In a recent study conducted on the causes of death in 1,807 cancer survivors, over a 7-year follow-up, it was found that 33% died from heart disease and 51% from cancer. On the occasion of the International Workshop on Cardioncology, held in Naples today and tomorrow, a handbook was presented that aims to help patients take care of their heart even when they are sick with cancer
02 OCT – He is no longer an enemy against whom all weapons have sprung: today, many survive a tumor, 67% of adults are alive 5 years after diagnosis and 75% of children are alive today at 10 years of age. It is estimated that cancer survivors in the United States are over 14 and a half million, and this number will reach 18 million in 2022. In Italy there are about 3 million.
However, chemotherapy, biological therapies and radiotherapy can cause short- and long-term complications. In a recent study conducted on the causes of death in 1807 cancer survivors, in a follow-up of 7 years, it was found that 33% died of heart disease and 51% of cancer: unfortunately this is a price to pay for sure. tall.
Due to anti-cancer therapies, a significant percentage of patients develop a series of cardiovascular side effects: heart failure, myocardial infarction, thromboembolism, arrhythmias, QT prolongation, hypertension and, therefore, one in three dies from heart disease caused by the treatments.
pharmacological or radiotherapy for the tumor. All this can be avoided if at the time of diagnosis and before choosing cancer therapy, a cardioncologist is consulted, to identify and treat any cardiovascular risk factors such as hypertension, high cholesterol, diabetes, and to intervene early on undiagnosed heart diseases such as dysfunction.
left ventricular and ischemic heart disease which greatly increase the likelihood of adverse cardiac events. Rules that are part of the cardioncology decalogue presented on the occasion of the International Workshop on Cardioncology, held in Naples today and tomorrow.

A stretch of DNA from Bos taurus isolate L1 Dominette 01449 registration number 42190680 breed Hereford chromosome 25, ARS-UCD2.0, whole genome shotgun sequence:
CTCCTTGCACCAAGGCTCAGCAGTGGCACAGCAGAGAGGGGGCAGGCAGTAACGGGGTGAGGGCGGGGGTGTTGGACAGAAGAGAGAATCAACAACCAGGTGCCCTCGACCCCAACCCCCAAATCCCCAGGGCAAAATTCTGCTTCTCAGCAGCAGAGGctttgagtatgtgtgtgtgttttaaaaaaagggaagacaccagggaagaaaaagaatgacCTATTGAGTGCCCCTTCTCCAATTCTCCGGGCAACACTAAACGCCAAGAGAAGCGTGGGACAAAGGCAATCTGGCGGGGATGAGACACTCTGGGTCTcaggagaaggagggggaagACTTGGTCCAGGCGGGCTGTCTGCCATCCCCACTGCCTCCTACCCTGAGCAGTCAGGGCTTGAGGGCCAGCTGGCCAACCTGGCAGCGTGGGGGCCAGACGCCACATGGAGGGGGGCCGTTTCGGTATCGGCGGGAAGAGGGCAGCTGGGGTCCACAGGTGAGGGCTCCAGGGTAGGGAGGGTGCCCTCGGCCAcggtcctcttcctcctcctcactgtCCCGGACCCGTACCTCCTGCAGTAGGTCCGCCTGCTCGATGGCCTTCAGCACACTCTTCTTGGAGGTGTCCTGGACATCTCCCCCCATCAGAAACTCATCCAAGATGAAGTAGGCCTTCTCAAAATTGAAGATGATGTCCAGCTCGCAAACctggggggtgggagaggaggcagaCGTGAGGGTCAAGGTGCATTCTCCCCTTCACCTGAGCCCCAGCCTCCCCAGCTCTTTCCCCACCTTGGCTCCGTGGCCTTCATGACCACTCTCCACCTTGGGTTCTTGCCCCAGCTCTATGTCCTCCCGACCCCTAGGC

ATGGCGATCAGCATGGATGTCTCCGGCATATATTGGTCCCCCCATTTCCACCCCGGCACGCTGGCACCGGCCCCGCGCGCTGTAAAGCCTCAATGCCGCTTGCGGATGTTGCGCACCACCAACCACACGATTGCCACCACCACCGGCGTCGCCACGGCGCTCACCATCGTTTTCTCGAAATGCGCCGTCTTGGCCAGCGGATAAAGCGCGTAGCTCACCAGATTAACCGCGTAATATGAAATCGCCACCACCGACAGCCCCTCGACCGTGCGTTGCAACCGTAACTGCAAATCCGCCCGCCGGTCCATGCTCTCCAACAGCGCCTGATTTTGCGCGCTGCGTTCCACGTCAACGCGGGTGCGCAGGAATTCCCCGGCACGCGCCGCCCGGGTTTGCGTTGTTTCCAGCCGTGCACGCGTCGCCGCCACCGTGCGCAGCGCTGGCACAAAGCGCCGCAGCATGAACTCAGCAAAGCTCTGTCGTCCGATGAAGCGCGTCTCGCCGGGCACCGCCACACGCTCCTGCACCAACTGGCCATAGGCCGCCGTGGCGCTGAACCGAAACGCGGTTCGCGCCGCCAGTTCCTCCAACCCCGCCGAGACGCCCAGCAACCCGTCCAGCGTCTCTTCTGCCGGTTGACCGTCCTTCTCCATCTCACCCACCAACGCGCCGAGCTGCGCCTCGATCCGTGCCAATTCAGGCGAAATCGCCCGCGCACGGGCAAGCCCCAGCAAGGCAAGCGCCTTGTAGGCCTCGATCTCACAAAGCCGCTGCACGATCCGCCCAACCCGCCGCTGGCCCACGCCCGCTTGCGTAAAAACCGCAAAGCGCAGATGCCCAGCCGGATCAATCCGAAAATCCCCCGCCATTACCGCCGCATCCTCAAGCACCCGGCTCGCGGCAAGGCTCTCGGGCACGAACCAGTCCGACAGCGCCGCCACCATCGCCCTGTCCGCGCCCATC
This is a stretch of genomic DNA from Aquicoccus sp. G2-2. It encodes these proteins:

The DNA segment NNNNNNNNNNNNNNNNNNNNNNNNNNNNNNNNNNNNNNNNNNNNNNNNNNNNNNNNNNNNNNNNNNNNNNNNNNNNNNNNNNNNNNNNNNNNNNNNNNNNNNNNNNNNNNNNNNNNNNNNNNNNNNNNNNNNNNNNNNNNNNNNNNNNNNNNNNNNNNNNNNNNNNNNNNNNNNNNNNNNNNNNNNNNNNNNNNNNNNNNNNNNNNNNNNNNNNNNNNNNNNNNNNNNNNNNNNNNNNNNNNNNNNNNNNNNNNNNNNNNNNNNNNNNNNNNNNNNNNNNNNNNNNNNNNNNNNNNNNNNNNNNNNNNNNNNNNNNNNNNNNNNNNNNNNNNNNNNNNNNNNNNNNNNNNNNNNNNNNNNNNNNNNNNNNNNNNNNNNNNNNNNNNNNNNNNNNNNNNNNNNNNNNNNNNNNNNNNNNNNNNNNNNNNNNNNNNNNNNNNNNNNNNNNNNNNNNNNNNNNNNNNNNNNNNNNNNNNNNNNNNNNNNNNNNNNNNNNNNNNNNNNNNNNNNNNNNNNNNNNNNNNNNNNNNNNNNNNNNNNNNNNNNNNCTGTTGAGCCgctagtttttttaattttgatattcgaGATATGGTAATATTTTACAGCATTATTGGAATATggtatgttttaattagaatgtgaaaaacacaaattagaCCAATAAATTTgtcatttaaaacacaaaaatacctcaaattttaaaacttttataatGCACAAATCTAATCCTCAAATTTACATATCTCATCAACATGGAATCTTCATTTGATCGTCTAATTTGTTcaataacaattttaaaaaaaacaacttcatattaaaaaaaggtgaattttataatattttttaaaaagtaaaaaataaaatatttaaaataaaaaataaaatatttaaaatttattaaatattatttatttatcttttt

Among these, of course, changing the lifestyle increases the likelihood that the treatments will defeat the tumor and do not heavily affect the quality of life and the overall state of health. For some cancers, exercising more, for example, is almost as good as chemotherapy to prevent relapse, while changing diets improves the effectiveness of medications and can reduce adverse events.
“The problem of cardiac side effects of anticancer therapy – explains Nicola Maurea, co-president of the congress and Director of the Complex Structure of Cardiology at the Pascale Foundation in Naples
– is also growing due to the aging of the population. An increasing number of people are diagnosed with cancer with cardiovascular risk factors (hypercholesterolemia, dyslipidemia, diabetes, arterial hypertension) or silent heart disease.
And while everyone’s focused on eliminating the cancer, these problems are either not recognized or not adequately treated – a fallacy in perspective, because this increases the risk of adverse cardiac events following chemotherapy or biologic therapy. The echocardiographic techniques currently widespread in most hospitals and throughout the territory are not sufficient to diagnose heart failure in these patients early.
The new guidelines indicate that it is mandatory to use the new methods of studying cardiac function: global longitudinal strain and three-dimensional echocardiography. In addition, instrumental techniques must be implemented to identify an emerging toxicity, which is the vascular one, at an early stage “.